Apart from sounding terrific – a perception enhanced by Ford’s ‘sound symposer’ piping intake noise into the cabin – the engine is impressively gutsy and terrifically responsive. Freely revving out to its 6500rpm rev limit, the force-fed four-banger offers good pickup from below 3000rpm and strong pulling power anywhere north of 4000rpm, meaning wringing its neck isn’t always necessary. On track though, using all the revs is, of course, a lot of fun.
Flat out of Turn Three, dab the brakes to shift some weight onto the front wheels and turn into the tight-ish Turn Four left-hander using all the road (and a little curb) on exit.
Already ‘working’ the tyres, the 205mm-wide 40-aspect Bridgestone Potenzas are proving to be goodens – as are the 278mm front/253mm rear brakes and the firm pedal attached to them.
A little spin of the front wheels reminds you that, while the Fiesta ST is equipped with Ford’s ‘Enhanced Torque Vectoring Control’ (ETVC) system, the track is still far from dry and doesn’t have its infamous wet-weather reputation for no reason.
No substitute for a ‘proper’ limited-slip front differential like you’d find in pricier gear such as the Renault Megane RS (mechanical) or Volkswagen Golf GTI Performance (electronically controlled), ETVC does an admirable job of reducing or limiting wheel spin and understeer. At the same time, it does so without ever really feeling intrusive or restrictive.
Onto the back straight, wind out second gear, then third gear, then into fourth until nudging just over 180km/h. Spot your braking marker then smoothly squeeze on some brakes just before ‘floating’ the car down into Turn Six. From Six, fire as straight as you can down the hill through Seven and Eight and into Nine. A favourite section, here you get to enjoy an always-fun double quick-shift from fourth to third and third to second before sighting the exit of Nine.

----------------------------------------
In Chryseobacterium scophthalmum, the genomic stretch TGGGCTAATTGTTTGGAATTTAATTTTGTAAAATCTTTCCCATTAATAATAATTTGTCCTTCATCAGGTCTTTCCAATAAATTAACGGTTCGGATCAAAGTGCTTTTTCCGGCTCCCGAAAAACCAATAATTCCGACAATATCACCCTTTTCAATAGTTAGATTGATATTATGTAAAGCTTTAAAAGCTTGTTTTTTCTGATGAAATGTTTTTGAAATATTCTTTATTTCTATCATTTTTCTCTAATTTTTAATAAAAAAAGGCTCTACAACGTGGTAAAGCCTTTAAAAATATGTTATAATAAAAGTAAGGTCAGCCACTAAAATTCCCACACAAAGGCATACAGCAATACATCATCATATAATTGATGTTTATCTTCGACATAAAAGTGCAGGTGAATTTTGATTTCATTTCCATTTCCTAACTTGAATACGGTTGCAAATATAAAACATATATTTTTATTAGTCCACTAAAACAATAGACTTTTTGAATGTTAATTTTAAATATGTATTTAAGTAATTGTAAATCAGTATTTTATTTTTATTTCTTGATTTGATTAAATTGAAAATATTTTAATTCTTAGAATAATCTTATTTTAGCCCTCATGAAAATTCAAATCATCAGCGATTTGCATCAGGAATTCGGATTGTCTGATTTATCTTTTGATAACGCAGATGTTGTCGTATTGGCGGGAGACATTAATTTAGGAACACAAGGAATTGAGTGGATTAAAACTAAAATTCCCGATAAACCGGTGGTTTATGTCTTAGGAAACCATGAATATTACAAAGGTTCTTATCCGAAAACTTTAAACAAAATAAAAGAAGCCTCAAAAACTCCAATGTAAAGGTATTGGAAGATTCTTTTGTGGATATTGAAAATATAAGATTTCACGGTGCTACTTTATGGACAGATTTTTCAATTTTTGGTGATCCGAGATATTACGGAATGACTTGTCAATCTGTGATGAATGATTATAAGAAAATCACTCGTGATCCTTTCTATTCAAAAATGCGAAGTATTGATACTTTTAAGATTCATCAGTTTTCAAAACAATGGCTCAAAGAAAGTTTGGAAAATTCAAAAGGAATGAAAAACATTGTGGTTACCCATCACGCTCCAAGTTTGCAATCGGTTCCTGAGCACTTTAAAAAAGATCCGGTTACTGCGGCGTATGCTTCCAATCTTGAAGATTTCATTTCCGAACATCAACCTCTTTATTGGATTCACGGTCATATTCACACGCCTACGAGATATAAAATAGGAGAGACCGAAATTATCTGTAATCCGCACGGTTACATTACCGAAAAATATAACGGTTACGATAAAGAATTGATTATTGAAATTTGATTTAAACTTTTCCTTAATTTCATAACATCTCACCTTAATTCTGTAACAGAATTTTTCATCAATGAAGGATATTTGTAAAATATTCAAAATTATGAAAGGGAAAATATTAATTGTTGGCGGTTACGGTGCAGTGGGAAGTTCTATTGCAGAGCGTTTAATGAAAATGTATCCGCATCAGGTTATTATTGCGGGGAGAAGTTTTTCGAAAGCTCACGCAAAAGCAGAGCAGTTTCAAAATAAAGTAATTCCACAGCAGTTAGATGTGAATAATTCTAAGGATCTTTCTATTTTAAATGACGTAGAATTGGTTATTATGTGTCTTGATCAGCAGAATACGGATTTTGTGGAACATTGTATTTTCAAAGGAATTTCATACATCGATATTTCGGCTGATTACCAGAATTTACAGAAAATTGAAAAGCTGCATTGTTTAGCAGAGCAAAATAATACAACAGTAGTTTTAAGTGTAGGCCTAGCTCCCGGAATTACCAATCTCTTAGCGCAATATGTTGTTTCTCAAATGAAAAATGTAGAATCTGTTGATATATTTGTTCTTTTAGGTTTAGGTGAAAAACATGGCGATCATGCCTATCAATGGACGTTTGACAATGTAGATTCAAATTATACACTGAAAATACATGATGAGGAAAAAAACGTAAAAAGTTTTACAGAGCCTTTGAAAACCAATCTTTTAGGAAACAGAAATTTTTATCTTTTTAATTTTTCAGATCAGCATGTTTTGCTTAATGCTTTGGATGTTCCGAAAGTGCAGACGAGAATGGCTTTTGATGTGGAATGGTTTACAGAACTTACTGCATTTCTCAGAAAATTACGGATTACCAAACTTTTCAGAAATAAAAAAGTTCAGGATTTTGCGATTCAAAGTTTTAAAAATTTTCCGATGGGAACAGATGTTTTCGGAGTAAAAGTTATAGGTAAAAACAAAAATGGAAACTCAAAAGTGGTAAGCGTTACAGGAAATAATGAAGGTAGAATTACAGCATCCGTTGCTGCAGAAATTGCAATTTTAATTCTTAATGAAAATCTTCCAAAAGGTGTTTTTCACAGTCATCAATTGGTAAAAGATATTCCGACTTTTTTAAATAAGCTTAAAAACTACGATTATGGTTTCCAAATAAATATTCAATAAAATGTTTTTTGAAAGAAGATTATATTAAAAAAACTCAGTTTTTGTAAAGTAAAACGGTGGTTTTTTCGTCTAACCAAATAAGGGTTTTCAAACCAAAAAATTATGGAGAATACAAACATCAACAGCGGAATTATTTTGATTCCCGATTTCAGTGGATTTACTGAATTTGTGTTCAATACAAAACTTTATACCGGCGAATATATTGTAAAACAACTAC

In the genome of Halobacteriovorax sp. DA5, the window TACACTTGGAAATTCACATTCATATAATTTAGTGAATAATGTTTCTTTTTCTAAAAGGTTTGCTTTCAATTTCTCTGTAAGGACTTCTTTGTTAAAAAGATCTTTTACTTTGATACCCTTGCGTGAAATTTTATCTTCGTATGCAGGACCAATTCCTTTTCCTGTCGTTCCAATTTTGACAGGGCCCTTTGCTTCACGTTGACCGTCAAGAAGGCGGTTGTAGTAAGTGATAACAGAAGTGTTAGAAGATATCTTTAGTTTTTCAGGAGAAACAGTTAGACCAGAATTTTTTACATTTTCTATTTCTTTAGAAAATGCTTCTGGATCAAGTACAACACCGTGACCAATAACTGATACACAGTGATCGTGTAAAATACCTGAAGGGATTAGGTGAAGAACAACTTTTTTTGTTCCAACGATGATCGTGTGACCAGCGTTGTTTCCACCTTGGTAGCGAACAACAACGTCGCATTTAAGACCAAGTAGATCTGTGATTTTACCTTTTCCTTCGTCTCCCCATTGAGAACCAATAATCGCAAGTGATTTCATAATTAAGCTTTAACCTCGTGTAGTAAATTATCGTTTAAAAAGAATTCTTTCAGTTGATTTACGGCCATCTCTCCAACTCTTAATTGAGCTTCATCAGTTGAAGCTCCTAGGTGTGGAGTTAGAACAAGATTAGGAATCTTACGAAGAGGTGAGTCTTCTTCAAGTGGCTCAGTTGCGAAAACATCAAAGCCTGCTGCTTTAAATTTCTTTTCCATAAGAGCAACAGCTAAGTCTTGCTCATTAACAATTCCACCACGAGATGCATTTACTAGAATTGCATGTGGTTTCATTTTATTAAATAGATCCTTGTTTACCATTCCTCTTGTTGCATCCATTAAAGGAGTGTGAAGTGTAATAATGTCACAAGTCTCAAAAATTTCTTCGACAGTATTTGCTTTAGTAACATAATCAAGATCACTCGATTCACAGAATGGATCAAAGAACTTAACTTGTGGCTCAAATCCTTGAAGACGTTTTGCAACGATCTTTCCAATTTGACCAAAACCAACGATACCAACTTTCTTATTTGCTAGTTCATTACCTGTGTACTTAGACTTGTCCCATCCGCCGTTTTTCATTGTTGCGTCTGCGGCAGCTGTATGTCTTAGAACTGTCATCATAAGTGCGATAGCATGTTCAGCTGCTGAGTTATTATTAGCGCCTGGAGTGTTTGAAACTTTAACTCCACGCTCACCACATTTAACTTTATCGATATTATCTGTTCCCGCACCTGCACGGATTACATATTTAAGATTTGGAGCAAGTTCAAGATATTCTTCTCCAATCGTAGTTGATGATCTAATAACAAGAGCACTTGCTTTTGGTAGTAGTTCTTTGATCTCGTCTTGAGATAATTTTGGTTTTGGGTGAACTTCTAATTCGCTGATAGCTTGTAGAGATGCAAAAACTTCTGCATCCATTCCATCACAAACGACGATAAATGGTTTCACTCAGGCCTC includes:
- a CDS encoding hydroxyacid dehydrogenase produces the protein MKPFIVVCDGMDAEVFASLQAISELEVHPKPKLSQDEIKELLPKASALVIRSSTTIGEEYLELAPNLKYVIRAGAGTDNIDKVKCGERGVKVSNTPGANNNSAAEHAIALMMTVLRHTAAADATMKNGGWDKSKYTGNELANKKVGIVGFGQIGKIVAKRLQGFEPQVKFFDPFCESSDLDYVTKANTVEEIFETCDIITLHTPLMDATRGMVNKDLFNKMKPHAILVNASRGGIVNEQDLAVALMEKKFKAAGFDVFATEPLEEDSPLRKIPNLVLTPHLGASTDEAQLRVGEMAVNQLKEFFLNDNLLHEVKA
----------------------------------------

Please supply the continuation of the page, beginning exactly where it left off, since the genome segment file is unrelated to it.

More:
Boasting a sportier model-specific tune of the Fiesta’s electric power-assisted system, the ST’s steering is precise, responsive and full of feedback. A little on the heavy side around town compared to other city-sized rivals, on track, the ‘compromise’ is superb.
Despite the Fiesta ST’s solid torsion beam rear axle, body control and balance too are excellent. Few cars out there could match the little Ford in terms of overall handling prowess, and even fewer, if any, at this price. Even negotiating high-speed corners, the car continues to have properly good poise, just encouraging you to go harder and harder…
Push wide on the exit of Nine (again using some curb) and head full noise towards the sponsored archway. Shift things left and set up for the final two corners. A quick right/left and, managing a little more wheel spin, you’re back onto Sandown’s 900-metre-odd-long main straight giving the turbo-four full beans once again.
A few more sessions and several more laps under our belt and the tyres, while definitely getting plenty warm, are holding up well to the day’s punishment. Equally, the brakes too are still confidently pulling up the ST.
Keen (read: brave) drivers can entirely kill the car’s stability control safety net by depressing the ‘ESC off’ button, though, and potentially a better and smarter move, is to use the same button to activate an available ‘Sport’ mode. Far from dulling the experience, the mode instead simply gives a little leniency to overly enthusiastic driving – no bad thing.
As a daily driver, the Ford Fiesta ST has already proven itself to be an entertaining yet practical runabout. Being driven with genuine gusto on the racetrack though, it’s just a super dooper little car. Fun and exciting, the sharp and lively ST proves, once and for all, that you don’t need big power or high speeds to enjoy a day on track. Further, for just under $26K, it also hammers home its legitimate performance credentials and serious value.
Note: CarAdvice attended the day at Sandown Raceway as part of a Driver Dynamics Level 3 High Performance driver training day.
Click on the Photos tab for more 2015 Ford Fiesta ST images by Tom Fraser.
Videography by Igor Solomon.